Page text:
The Extinction Bursts Method

Effective

2 Votes

Ribbon icon

Effective

2 Votes

Ribbon icon
1

Understand the idea

Your dog barks in the morning and you have been advised that ignoring him is essential. Only when his barking doesn't get what he wants, will he learn to be quiet. This is all well and good in theory, except your dog hasn't read the manual. Instead of being quiet, the barking has got worse, way worse, and now you're at your wit's end. What you're experiencing is something called 'extinction burst' activity, and a necessary stage that the dog has to work through in order for him to get the message.

2

What is an extinction burst?

Have you ever got into an elevator and pressed the button to close the doors but nothing happened? Did you wait patiently or press the button again? If you pressed the button, and the doors still stayed open, the chances are you beat that button with your fingertip. This is an example of extinction burst behavior. Basically, when you don't get the expected response to a behavior, you ramp up the behavior in the expectation of making the thing happen.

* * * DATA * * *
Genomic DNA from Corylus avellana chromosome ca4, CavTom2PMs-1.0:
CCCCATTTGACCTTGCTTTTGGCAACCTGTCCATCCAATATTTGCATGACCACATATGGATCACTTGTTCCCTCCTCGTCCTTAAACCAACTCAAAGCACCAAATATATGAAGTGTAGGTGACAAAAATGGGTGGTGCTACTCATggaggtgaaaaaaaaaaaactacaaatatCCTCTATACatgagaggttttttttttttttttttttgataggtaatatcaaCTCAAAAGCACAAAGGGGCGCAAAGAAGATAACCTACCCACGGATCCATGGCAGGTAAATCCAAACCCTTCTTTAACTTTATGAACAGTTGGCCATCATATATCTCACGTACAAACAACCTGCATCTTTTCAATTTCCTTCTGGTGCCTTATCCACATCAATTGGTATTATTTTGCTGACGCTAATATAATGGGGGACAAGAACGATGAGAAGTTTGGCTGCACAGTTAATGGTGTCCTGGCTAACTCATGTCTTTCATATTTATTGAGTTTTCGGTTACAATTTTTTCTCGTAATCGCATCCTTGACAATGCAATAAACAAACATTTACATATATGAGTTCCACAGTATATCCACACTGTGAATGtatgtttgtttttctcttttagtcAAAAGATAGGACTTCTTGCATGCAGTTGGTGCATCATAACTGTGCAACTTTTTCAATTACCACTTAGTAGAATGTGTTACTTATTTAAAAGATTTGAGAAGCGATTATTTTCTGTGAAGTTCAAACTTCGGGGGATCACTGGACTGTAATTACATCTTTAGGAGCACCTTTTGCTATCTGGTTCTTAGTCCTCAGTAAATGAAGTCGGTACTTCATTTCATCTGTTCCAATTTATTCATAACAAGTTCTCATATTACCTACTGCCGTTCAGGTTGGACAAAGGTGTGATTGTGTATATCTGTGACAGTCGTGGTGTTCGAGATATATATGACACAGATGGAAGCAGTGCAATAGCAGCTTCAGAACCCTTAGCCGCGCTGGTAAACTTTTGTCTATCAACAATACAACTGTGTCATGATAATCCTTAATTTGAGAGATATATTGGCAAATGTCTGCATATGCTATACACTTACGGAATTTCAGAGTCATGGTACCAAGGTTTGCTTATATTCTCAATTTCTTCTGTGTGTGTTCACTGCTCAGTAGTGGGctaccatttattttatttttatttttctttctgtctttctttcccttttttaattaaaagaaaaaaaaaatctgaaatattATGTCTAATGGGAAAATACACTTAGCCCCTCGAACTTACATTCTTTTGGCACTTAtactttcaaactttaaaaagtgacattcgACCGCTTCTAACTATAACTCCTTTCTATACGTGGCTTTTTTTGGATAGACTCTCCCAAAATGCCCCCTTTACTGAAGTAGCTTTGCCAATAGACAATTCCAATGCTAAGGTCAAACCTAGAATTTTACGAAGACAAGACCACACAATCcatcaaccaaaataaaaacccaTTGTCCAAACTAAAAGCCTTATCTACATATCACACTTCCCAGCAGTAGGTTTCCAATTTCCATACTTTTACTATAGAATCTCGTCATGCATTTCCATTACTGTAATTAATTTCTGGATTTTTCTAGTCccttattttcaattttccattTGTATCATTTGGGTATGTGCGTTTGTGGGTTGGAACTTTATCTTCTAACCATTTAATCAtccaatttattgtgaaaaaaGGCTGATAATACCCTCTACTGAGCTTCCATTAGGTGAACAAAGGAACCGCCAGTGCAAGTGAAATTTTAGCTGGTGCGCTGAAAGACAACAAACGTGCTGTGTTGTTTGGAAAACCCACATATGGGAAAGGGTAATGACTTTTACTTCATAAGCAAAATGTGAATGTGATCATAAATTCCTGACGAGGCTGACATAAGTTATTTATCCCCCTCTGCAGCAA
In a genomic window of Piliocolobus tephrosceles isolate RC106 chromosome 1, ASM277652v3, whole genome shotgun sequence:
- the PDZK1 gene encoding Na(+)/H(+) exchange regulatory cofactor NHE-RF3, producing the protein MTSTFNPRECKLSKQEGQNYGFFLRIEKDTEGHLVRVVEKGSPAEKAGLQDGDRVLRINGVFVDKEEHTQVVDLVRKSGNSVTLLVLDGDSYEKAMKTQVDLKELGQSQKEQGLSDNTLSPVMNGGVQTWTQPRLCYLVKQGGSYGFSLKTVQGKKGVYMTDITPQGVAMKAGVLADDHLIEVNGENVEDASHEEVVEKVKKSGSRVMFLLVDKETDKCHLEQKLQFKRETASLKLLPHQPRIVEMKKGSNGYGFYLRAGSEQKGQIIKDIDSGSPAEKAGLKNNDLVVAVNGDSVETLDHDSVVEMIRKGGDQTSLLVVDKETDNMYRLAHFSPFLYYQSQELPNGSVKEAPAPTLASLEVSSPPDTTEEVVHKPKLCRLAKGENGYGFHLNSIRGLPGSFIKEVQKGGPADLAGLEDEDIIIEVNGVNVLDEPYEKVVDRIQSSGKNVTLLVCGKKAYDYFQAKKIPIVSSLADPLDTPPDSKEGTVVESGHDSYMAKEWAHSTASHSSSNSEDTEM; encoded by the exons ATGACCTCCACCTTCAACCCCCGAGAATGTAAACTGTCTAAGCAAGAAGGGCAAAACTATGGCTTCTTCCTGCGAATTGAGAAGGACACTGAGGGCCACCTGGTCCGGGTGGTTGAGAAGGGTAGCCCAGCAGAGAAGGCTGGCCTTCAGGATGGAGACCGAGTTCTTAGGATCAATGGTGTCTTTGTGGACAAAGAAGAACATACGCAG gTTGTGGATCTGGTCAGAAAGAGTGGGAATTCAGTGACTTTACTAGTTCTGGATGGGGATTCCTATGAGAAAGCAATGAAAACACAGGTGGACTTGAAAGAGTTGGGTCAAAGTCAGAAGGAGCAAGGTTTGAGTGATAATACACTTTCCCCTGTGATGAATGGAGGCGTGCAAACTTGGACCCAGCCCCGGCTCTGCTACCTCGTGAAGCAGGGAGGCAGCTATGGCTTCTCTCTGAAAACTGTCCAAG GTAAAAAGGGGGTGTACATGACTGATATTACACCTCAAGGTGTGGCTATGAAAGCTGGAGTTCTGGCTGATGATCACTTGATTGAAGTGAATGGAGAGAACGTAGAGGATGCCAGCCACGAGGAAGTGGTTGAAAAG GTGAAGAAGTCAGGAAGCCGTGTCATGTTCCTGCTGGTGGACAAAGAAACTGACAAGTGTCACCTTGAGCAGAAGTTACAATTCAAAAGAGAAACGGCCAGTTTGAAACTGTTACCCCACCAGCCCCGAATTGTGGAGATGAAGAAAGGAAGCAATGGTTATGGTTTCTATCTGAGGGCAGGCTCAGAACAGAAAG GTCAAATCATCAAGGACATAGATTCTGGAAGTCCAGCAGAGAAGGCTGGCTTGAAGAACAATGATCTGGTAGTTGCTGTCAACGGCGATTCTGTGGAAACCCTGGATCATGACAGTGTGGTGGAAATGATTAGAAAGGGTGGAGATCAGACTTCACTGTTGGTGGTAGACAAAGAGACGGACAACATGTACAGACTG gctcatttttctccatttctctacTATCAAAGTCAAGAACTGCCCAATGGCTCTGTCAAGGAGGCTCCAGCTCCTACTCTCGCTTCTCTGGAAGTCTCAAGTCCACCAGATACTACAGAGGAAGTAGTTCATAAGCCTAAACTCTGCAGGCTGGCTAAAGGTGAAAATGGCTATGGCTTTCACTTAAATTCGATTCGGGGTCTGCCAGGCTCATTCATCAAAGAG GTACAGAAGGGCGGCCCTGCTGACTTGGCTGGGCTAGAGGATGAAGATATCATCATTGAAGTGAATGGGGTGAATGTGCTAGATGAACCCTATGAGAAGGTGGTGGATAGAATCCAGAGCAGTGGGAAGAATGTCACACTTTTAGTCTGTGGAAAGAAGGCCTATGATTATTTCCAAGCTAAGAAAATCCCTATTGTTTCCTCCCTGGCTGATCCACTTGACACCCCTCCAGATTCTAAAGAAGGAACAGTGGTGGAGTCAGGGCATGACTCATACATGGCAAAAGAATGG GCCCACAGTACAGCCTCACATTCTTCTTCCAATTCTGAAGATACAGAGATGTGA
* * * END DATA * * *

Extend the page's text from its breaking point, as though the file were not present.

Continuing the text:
3

Why your dog's barking has gotten worse

You have done the right thing and now ignore the dog, not letting him out of the crate despite the crazy barking. His barking has gotten worse...way worse. What's happening here is that regular barking didn't get your attention, so your dog assumes you didn't hear and ramped up the volume. When still he doesn't get attention, he decides that it must be the length of time he's expected to bark that's changed. Instead of a bark getting an immediate response, he thinks he needs to bark for 5, 10, 15, or even 30 minutes in order to get breakfast.

4

Why giving in is a bad idea

OK, so the dog barks for a full 30 minutes before you snap and shout at him to be quiet and put his breakfast down. Bliss! At least he's quiet while he's eating. However, this was a bad idea. The dog now clocks up the 30 minutes of barking is required to get what he wants, which is the exact opposite of what you are aiming for.

5

Only reward quiet and calm